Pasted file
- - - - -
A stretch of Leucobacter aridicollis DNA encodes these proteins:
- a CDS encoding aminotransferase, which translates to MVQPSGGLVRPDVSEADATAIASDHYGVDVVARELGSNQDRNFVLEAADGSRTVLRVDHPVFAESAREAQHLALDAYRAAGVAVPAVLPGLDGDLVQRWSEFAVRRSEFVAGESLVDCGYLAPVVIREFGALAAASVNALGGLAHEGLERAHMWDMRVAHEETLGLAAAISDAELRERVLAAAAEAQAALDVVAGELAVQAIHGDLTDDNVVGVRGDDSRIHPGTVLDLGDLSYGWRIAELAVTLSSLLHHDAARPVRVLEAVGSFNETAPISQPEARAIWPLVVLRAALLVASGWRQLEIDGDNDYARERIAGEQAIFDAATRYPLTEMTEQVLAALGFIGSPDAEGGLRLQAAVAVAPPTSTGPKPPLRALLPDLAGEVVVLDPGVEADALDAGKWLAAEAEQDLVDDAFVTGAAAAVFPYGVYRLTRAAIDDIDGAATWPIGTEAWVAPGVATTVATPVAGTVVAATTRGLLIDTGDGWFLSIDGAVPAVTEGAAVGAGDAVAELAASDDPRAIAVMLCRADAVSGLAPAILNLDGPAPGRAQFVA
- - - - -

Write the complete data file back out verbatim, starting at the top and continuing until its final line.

A stretch of Leucobacter aridicollis DNA encodes these proteins:
- a CDS encoding aminotransferase, which translates to MVQPSGGLVRPDVSEADATAIASDHYGVDVVARELGSNQDRNFVLEAADGSRTVLRVDHPVFAESAREAQHLALDAYRAAGVAVPAVLPGLDGDLVQRWSEFAVRRSEFVAGESLVDCGYLAPVVIREFGALAAASVNALGGLAHEGLERAHMWDMRVAHEETLGLAAAISDAELRERVLAAAAEAQAALDVVAGELAVQAIHGDLTDDNVVGVRGDDSRIHPGTVLDLGDLSYGWRIAELAVTLSSLLHHDAARPVRVLEAVGSFNETAPISQPEARAIWPLVVLRAALLVASGWRQLEIDGDNDYARERIAGEQAIFDAATRYPLTEMTEQVLAALGFIGSPDAEGGLRLQAAVAVAPPTSTGPKPPLRALLPDLAGEVVVLDPGVEADALDAGKWLAAEAEQDLVDDAFVTGAAAAVFPYGVYRLTRAAIDDIDGAATWPIGTEAWVAPGVATTVATPVAGTVVAATTRGLLIDTGDGWFLSIDGAVPAVTEGAAVGAGDAVAELAASDDPRAIAVMLCRADAVSGLAPAILNLDGPAPGRAQFVA